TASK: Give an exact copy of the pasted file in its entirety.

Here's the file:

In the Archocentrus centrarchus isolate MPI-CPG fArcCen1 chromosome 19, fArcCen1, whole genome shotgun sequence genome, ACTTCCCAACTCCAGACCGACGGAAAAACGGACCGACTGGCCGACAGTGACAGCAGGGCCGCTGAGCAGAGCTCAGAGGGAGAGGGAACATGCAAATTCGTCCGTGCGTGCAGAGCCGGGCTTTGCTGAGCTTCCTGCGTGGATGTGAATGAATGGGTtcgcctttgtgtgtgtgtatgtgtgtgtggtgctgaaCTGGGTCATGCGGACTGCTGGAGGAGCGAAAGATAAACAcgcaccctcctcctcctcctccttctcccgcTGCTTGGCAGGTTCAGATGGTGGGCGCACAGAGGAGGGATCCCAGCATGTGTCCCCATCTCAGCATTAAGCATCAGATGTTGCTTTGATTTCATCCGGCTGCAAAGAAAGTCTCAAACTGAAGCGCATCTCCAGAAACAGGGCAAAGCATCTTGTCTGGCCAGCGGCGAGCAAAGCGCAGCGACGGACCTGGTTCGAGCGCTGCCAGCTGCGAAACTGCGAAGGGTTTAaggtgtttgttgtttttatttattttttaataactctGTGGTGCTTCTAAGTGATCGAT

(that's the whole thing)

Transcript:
In the Archocentrus centrarchus isolate MPI-CPG fArcCen1 chromosome 19, fArcCen1, whole genome shotgun sequence genome, ACTTCCCAACTCCAGACCGACGGAAAAACGGACCGACTGGCCGACAGTGACAGCAGGGCCGCTGAGCAGAGCTCAGAGGGAGAGGGAACATGCAAATTCGTCCGTGCGTGCAGAGCCGGGCTTTGCTGAGCTTCCTGCGTGGATGTGAATGAATGGGTtcgcctttgtgtgtgtgtatgtgtgtgtggtgctgaaCTGGGTCATGCGGACTGCTGGAGGAGCGAAAGATAAACAcgcaccctcctcctcctcctccttctcccgcTGCTTGGCAGGTTCAGATGGTGGGCGCACAGAGGAGGGATCCCAGCATGTGTCCCCATCTCAGCATTAAGCATCAGATGTTGCTTTGATTTCATCCGGCTGCAAAGAAAGTCTCAAACTGAAGCGCATCTCCAGAAACAGGGCAAAGCATCTTGTCTGGCCAGCGGCGAGCAAAGCGCAGCGACGGACCTGGTTCGAGCGCTGCCAGCTGCGAAACTGCGAAGGGTTTAaggtgtttgttgtttttatttattttttaataactctGTGGTGCTTCTAAGTGATCGAT